What I think is interesting is what I’m trying to address in this post: not whether there is a perfect mom or not (there isn’t) but what image pops into your mind when you say that phrase? That image says a lot about the narrative you’re subconsciously dealing with. Even if you completely reject this image, there is some part of your brain that might compare you with this. So if the first image of the perfect mom is one who isn’t working, then likely some part of your brain is feeling that it’s slightly transgressive to do so. I had no idea that baked goods would feature so prominently in my quick subconscious image!

      1. Not to oversimplify, but I don’t have an image in my mind. I think about how motherhood has evolved over generations beginning with a great-grandmother who lived on a farm and raised 7 children during the depression when her spouse died. I think of my grandmother who worked at Dupont after WWII while my grandfather went to college on the GI bill then launched a business. She then stayed home and ran the house like a business. My own mother’s experience evolved, and, mine has too. We are a product of the times, and we make choices among the options available to us. I imagine that a lot of what I believe motherhood should like is based on my personality and the women I spend the most time with.

  9. A perfect mom is a woman who is training her children to be not only cognizant of their own strengths and weaknesses, but also to be striving to use their talents while shoring up their shortcomings. She should be ever working to help them reach their full potential and grow into adults that are productive, loving, and kind. I’m a woman of faith so for me all these goals are reached through the spectrum of our Christian faith. Everything we do in this home is examined through that lens. Motherhood ain’t for wimps. It’s hard as a single parent to be the one to demonstrate “how it’s done.” and still be human. But I think it’s working. So far (one in college and two in high school) they are reaching and achieving their dreams all while staying out of trouble and going to church and even volunteering at church and other outreach programs. Heck, sometimes, it isn’t even my idea when they do it. It’s pretty cool actually and utterly fascinating to watch.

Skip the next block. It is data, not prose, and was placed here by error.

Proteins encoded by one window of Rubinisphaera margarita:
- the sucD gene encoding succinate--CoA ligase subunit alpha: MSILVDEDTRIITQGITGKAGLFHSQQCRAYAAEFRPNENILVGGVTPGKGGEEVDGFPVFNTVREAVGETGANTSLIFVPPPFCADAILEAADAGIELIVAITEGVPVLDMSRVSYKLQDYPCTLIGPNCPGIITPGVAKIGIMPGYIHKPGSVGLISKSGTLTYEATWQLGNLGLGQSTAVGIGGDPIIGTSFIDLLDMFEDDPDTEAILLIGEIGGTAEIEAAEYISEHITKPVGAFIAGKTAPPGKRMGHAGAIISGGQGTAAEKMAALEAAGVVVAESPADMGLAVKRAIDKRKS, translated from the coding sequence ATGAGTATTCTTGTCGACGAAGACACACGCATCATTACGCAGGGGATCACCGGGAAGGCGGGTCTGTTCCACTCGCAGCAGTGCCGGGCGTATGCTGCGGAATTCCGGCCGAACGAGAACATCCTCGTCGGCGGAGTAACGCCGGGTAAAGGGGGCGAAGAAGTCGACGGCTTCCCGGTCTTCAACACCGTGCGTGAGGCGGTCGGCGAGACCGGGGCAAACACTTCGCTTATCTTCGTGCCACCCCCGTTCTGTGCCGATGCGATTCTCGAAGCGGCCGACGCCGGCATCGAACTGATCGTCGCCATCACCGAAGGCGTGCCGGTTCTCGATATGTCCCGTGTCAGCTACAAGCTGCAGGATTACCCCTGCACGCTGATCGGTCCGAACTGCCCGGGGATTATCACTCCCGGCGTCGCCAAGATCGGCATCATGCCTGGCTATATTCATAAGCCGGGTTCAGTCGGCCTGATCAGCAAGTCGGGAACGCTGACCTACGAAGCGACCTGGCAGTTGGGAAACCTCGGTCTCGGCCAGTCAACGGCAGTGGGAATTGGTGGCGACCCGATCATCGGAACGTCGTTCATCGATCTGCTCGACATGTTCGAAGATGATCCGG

1. This is my favorite response of the bunch. I’m happy for you that you children have responded positively. And my name is Judy Elizabeth. 🙂

  10. I thought Millenials were those that “came of age” in the new millenium?
    “perfect mother” (not MY idea of truly perfect, but what I picture with that phrase): stay at home, drops off & picks up from school, all made-from scratch meals, endlessly patient, 3+ kids, clean & tidy house, little notes in the lunchbox, remembers to send cards & flowers on extended families birthdays, well put together and fit, never rushing but gracefully glides everywhere. Ummm, basically the opposite of my life?

      1. It’s definitely people born after 1980. I think “the” number may be 1982, like you said.

        I’m not a millenial, does that mean it’s ok not to strive for or even care much about perfection?